"BOOK REVIEWED -The Poison Paradox: Chemicals as Friends and Foes by John Timbrell; Oxford University Press: 2005. 360 pp. £19.99, $29.95"
It is remarkable that historical periods characterized by a surge of intellectual growth have also been remembered for violence and mischief. As Harry Lime (played by Orson Welles) famously remarked in the film The Third Man: "In Italy for 30 years under the Borgias they had warfare, terror, murder and bloodshed, but they produced Michelangelo, Leonardo da Vinci and the Renaissance. In Switzerland they had brotherly love -- they had 500 years of democracy and peace, and what did that produce? The cuckoo clock."
Although we may not entirely sympathize with this quote, it is clear that cultural development and scientific and economic progress almost inevitably have side effects. During the Renaissance in France and Italy, the first systematic studies of anatomy and physiology, and the empirical experimentation of the dose-effect relationship (often in humans who did not volunteer), led to a better understanding, and more accurate use, of poisons.
Unwanted side effects of scientific and technological progress are evident throughout human history. The industrial age has produced one of the most obvious: the contamination of the environment by potentially harmful, synthetic products. More recently, with the mass production of foods, widespread dietary contamination has become a problem. Finally, while a better understanding of disease processes has fostered the development of effective and powerful drugs, these can also cause unexpected, adverse reactions.
Better education and information have also increased the general awareness of the risks posed by chemicals and drugs, raising concern among the public, media and governments. In the past three decades, there has been pressure to reduce environmental contamination, and the safety requirements for foods and drugs have become more stringent. Nevertheless, the public perception of risk from chemicals has since grown disproportionately. It may be possible in many cases to provide safe products without adverse effects, but it is not universally achievable. Hence, the margins for developing safe yet effective medicines have been consistently reduced by the increasing pressure to develop drugs that are devoid of side effects. For example, aspirin would probably not pass the regulatory process today because of its many side effects, despite its therapeutic value. Chemicals are intrinsically hazardous and all pose some degree of risk, which is perhaps not entirely appreciated by the public. Virtually all human endeavours are potentially harmful, and all agents are potentially toxic. However, the dose or level of exposure and an individual's susceptibility will play a major role in determining the risk posed by a compound.
In The Poison Paradox, John Timbrell addresses the problem of the risks posed by chemicals, and considers how, when and why they can be toxic. The book is pervaded by the reminder that it is the dose that makes a chemical toxic. Using easily understandable examples, Timbrell guides the reader through the basic principles of toxicology (such as the interaction between chemicals and biological organisms). Often using an anecdotal style, he clearly explains the dangers and risks linked to natural and synthetic products, including medicines, food and environmental contaminants. Finally, he summarizes the criteria required to assess chemical hazard and risk.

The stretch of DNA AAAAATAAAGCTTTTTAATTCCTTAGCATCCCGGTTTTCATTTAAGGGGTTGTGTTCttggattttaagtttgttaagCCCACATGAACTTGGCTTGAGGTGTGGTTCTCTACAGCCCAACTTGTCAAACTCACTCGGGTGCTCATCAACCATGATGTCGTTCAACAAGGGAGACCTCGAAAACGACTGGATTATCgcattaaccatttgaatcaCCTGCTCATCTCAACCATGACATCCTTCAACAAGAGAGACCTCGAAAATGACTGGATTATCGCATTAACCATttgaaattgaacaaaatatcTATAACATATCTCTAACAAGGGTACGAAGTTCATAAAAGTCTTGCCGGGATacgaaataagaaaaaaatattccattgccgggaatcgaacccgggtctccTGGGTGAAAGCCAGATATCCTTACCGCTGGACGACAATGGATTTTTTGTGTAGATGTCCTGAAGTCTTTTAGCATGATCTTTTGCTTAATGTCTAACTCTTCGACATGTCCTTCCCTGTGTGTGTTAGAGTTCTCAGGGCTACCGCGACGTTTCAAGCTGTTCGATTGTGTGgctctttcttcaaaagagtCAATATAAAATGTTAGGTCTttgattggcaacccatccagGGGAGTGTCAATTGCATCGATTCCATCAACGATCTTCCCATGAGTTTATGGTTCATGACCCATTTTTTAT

This is not a book for the specialist, but rather is aimed at a general reader who wants to understand the principles that have guided toxicology and the difference between hazards, risks and their assessment. The conclusions are well balanced and illustrate the difficulty of predicting and determining the risk of exposure to agents that we perceive as toxic. One revealing example is given in the chapter on endocrine disruptors -- chemicals that cause adverse health effects as a result of changes in hormone function, such as dioxins and oestrogens. Timbrell describes the experimental evidence for their toxicity, the problem with different species' susceptibility to these chemicals, and the lack of convincing evidence for their toxicity in man. He concludes that further evidence is needed to assess their potential adverse health effects in humans.
The chapters on risk assessment and the perception of risk by the public further highlight the need for a better understanding of risk, and show how some risk is unavoidable. Through the analysis of known and yet unresolved problems linked to chemical toxicity, the book also suggests that we need more and diverse research in toxicology. Science, rather than precaution or concern, should drive the assessment of risk and decisions on public health, as Timbrell states: "When the public perception of risk is greater than it really is, politicians need to take steps (which are really unnecessary) to reduce the risk, with the result that huge sums of money may be spent for no real benefit."
The Poison Paradox provides the reader with the information to form an educated perception of risk and its implications in toxicology.